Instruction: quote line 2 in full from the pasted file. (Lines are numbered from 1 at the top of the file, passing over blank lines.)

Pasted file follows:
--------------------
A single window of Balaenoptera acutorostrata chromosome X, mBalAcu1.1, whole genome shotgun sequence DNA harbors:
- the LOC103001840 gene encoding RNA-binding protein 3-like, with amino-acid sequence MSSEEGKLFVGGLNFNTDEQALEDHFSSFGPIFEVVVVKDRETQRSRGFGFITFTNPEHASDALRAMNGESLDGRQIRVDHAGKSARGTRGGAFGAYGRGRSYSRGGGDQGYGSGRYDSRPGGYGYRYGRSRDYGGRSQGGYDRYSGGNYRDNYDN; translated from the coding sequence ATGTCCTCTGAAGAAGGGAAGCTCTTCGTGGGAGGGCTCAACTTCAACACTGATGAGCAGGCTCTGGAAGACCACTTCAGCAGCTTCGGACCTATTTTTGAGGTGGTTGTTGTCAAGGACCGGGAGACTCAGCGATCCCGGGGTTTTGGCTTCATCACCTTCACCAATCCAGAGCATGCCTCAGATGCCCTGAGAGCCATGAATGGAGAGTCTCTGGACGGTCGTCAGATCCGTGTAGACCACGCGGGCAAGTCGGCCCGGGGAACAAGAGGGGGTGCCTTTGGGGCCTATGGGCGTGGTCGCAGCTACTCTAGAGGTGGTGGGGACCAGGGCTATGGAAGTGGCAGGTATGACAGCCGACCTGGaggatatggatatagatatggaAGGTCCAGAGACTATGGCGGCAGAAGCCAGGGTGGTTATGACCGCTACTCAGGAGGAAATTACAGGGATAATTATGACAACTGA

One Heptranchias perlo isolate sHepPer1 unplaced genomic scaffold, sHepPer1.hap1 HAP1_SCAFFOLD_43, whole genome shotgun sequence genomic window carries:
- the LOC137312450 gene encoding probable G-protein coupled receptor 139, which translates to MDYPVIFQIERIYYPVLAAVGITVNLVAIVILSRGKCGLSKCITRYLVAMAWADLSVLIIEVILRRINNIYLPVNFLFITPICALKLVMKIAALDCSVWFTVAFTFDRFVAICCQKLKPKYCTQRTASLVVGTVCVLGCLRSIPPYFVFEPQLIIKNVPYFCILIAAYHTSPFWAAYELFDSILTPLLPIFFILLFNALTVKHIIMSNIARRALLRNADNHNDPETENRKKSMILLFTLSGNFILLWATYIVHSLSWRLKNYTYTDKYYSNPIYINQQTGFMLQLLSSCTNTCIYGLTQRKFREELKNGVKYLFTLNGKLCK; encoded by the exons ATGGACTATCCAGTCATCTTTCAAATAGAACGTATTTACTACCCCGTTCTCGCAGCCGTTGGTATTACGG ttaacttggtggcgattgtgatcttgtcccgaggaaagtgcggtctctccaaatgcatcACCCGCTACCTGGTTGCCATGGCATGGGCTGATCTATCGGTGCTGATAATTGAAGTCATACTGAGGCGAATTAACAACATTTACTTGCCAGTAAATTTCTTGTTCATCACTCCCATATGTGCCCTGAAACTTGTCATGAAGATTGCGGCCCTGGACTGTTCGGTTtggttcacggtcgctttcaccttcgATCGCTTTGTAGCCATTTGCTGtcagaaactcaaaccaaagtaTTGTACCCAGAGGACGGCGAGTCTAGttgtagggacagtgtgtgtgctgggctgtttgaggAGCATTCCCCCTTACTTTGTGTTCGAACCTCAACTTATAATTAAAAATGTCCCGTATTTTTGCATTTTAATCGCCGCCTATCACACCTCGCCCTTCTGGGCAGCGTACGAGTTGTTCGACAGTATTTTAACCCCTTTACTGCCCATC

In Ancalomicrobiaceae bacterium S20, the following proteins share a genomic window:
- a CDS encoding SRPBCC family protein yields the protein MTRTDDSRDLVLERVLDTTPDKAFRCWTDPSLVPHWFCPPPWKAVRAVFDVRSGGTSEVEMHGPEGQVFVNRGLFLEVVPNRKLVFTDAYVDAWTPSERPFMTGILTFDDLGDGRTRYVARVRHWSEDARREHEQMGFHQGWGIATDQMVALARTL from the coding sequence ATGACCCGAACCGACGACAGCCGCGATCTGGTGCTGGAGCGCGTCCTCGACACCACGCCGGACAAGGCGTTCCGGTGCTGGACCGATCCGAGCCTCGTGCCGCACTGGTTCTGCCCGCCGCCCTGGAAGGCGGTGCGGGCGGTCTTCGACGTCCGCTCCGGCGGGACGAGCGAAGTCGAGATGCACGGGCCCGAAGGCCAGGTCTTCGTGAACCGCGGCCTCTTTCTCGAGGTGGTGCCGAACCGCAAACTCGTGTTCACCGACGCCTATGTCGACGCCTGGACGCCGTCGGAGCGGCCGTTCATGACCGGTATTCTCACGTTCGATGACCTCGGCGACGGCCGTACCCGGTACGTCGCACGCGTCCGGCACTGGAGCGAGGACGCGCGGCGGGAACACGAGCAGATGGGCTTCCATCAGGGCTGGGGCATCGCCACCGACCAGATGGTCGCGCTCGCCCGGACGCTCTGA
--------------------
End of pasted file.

- the LOC103001840 gene encoding RNA-binding protein 3-like, with amino-acid sequence MSSEEGKLFVGGLNFNTDEQALEDHFSSFGPIFEVVVVKDRETQRSRGFGFITFTNPEHASDALRAMNGESLDGRQIRVDHAGKSARGTRGGAFGAYGRGRSYSRGGGDQGYGSGRYDSRPGGYGYRYGRSRDYGGRSQGGYDRYSGGNYRDNYDN; translated from the coding sequence ATGTCCTCTGAAGAAGGGAAGCTCTTCGTGGGAGGGCTCAACTTCAACACTGATGAGCAGGCTCTGGAAGACCACTTCAGCAGCTTCGGACCTATTTTTGAGGTGGTTGTTGTCAAGGACCGGGAGACTCAGCGATCCCGGGGTTTTGGCTTCATCACCTTCACCAATCCAGAGCATGCCTCAGATGCCCTGAGAGCCATGAATGGAGAGTCTCTGGACGGTCGTCAGATCCGTGTAGACCACGCGGGCAAGTCGGCCCGGGGAACAAGAGGGGGTGCCTTTGGGGCCTATGGGCGTGGTCGCAGCTACTCTAGAGGTGGTGGGGACCAGGGCTATGGAAGTGGCAGGTATGACAGCCGACCTGGaggatatggatatagatatggaAGGTCCAGAGACTATGGCGGCAGAAGCCAGGGTGGTTATGACCGCTACTCAGGAGGAAATTACAGGGATAATTATGACAACTGA